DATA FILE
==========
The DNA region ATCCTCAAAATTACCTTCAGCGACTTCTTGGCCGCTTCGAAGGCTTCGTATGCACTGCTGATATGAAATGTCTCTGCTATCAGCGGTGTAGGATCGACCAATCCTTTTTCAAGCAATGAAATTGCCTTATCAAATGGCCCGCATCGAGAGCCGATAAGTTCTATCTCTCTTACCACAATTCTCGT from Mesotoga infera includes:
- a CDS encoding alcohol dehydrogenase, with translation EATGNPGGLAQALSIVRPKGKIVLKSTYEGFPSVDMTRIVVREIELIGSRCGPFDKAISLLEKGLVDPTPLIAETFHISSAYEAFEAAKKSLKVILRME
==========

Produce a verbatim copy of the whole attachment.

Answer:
The DNA region ATCCTCAAAATTACCTTCAGCGACTTCTTGGCCGCTTCGAAGGCTTCGTATGCACTGCTGATATGAAATGTCTCTGCTATCAGCGGTGTAGGATCGACCAATCCTTTTTCAAGCAATGAAATTGCCTTATCAAATGGCCCGCATCGAGAGCCGATAAGTTCTATCTCTCTTACCACAATTCTCGT from Mesotoga infera includes:
- a CDS encoding alcohol dehydrogenase, with translation EATGNPGGLAQALSIVRPKGKIVLKSTYEGFPSVDMTRIVVREIELIGSRCGPFDKAISLLEKGLVDPTPLIAETFHISSAYEAFEAAKKSLKVILRME